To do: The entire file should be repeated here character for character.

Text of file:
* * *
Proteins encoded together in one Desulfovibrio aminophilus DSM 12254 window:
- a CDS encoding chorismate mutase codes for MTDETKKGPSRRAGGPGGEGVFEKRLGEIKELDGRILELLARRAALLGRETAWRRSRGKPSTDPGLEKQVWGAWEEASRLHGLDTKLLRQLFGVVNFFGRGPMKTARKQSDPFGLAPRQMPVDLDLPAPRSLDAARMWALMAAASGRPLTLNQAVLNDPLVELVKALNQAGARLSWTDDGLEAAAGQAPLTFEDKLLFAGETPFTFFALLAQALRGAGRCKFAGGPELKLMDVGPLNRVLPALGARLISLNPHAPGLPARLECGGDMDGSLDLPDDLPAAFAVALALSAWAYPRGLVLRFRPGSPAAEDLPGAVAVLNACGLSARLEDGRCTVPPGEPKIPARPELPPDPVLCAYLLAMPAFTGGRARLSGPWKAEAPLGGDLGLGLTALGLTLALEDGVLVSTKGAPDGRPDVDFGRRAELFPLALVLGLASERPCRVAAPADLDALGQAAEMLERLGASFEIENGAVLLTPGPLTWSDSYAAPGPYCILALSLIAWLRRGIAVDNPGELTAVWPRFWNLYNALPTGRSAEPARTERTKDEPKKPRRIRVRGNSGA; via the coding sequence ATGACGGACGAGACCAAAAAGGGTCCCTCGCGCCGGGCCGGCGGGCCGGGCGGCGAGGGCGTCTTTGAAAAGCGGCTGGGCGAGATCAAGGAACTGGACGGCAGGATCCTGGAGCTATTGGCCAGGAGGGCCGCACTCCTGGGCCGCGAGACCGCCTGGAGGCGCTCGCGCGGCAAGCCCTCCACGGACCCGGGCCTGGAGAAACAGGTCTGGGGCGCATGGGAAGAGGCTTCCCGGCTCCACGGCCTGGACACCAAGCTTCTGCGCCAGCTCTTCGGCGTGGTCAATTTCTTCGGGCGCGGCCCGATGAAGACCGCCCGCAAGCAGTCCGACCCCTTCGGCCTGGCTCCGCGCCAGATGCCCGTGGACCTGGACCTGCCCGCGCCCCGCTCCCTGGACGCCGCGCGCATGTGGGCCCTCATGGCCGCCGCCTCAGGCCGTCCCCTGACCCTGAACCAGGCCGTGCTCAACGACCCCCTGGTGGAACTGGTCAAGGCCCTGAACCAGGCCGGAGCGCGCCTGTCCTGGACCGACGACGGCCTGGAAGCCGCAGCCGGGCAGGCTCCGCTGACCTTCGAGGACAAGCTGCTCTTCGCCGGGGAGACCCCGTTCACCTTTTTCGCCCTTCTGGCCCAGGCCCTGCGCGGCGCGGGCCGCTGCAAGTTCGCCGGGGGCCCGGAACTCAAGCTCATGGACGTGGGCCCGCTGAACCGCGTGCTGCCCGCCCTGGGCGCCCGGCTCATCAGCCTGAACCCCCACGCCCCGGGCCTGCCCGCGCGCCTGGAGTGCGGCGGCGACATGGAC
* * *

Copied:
Proteins encoded together in one Desulfovibrio aminophilus DSM 12254 window:
- a CDS encoding chorismate mutase codes for MTDETKKGPSRRAGGPGGEGVFEKRLGEIKELDGRILELLARRAALLGRETAWRRSRGKPSTDPGLEKQVWGAWEEASRLHGLDTKLLRQLFGVVNFFGRGPMKTARKQSDPFGLAPRQMPVDLDLPAPRSLDAARMWALMAAASGRPLTLNQAVLNDPLVELVKALNQAGARLSWTDDGLEAAAGQAPLTFEDKLLFAGETPFTFFALLAQALRGAGRCKFAGGPELKLMDVGPLNRVLPALGARLISLNPHAPGLPARLECGGDMDGSLDLPDDLPAAFAVALALSAWAYPRGLVLRFRPGSPAAEDLPGAVAVLNACGLSARLEDGRCTVPPGEPKIPARPELPPDPVLCAYLLAMPAFTGGRARLSGPWKAEAPLGGDLGLGLTALGLTLALEDGVLVSTKGAPDGRPDVDFGRRAELFPLALVLGLASERPCRVAAPADLDALGQAAEMLERLGASFEIENGAVLLTPGPLTWSDSYAAPGPYCILALSLIAWLRRGIAVDNPGELTAVWPRFWNLYNALPTGRSAEPARTERTKDEPKKPRRIRVRGNSGA; via the coding sequence ATGACGGACGAGACCAAAAAGGGTCCCTCGCGCCGGGCCGGCGGGCCGGGCGGCGAGGGCGTCTTTGAAAAGCGGCTGGGCGAGATCAAGGAACTGGACGGCAGGATCCTGGAGCTATTGGCCAGGAGGGCCGCACTCCTGGGCCGCGAGACCGCCTGGAGGCGCTCGCGCGGCAAGCCCTCCACGGACCCGGGCCTGGAGAAACAGGTCTGGGGCGCATGGGAAGAGGCTTCCCGGCTCCACGGCCTGGACACCAAGCTTCTGCGCCAGCTCTTCGGCGTGGTCAATTTCTTCGGGCGCGGCCCGATGAAGACCGCCCGCAAGCAGTCCGACCCCTTCGGCCTGGCTCCGCGCCAGATGCCCGTGGACCTGGACCTGCCCGCGCCCCGCTCCCTGGACGCCGCGCGCATGTGGGCCCTCATGGCCGCCGCCTCAGGCCGTCCCCTGACCCTGAACCAGGCCGTGCTCAACGACCCCCTGGTGGAACTGGTCAAGGCCCTGAACCAGGCCGGAGCGCGCCTGTCCTGGACCGACGACGGCCTGGAAGCCGCAGCCGGGCAGGCTCCGCTGACCTTCGAGGACAAGCTGCTCTTCGCCGGGGAGACCCCGTTCACCTTTTTCGCCCTTCTGGCCCAGGCCCTGCGCGGCGCGGGCCGCTGCAAGTTCGCCGGGGGCCCGGAACTCAAGCTCATGGACGTGGGCCCGCTGAACCGCGTGCTGCCCGCCCTGGGCGCCCGGCTCATCAGCCTGAACCCCCACGCCCCGGGCCTGCCCGCGCGCCTGGAGTGCGGCGGCGACATGGAC